October is Breast Cancer Awareness Month. Excelsior College staff, faculty and administrators will go “Go Pink” on October 25 by wearing pink attire, holding a bake sale, providing a Lunch & learn session, and selling pink ribbons to raise money for the American Cancer Society. Mark Michalisin, executive director of business development at the Center for Educational Measurement will color his hair pink, if $500 or more is raised.
“Excelsior College supports various causes throughout the year. Holding wellness events such as “Go Pink” for breast cancer is important to promote good health and screenings. ” says Lopa Chakraborty, senior human resources specialist at Excelsior College.
Michalisin is passionate about helping others understand breast cancer facts to reduce risk. According to cancer.org, “About 1 in 8 women in the US will develop invasive breast cancer during their lifetime.” Michalisin’s personal story illustrates how these stats impacted his family.
Michalisin’s lost his maternal grandmother to breast cancer before he was born. He learned she succumbed to cancer six months prior to his parent’s wedding.
Then, two years ago, his mother-in-law was diagnosed with breast cancer.
“My grandmother is a seven year survivor. These three very special people, including one that I never got to meet, and my mother-in-law mean so much to me.” Michalisin shares, “If I can do one thing to raise awareness and money to someday find a cure, I will be a happy individual.”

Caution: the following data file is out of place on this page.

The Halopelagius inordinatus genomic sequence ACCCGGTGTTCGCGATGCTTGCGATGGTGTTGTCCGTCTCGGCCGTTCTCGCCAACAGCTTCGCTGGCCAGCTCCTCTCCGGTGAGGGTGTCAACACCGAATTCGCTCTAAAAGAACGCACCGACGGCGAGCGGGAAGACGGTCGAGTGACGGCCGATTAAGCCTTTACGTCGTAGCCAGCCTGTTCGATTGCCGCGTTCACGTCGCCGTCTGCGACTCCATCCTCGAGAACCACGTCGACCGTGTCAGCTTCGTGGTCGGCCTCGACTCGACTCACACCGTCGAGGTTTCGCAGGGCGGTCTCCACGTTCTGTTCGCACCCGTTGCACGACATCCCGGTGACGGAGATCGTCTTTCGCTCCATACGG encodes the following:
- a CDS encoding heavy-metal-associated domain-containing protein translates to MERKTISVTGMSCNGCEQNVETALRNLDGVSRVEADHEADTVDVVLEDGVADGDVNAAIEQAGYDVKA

“I will color my hair pink at the end of the event if we reach our goal. This is the least I can do for those who have dealt with breast cancer.” Michalisin says, “The more people who are made aware, the more we can raise to find a cure.”
Breast Cancer Facts
- Other than skin cancer, breast cancer is the most common cancer among women in the United States.
- Early detection is important. If you are 40 or older, get a mammogram and breast exam every year. Review information materials to make sure you or a loved one are not at risk.
- For men, the lifetime risk of getting breast cancer is about 1 in 1,000. Men with breast cancer average about 68 years old when they are diagnosed. To view other risk factors in men, click here.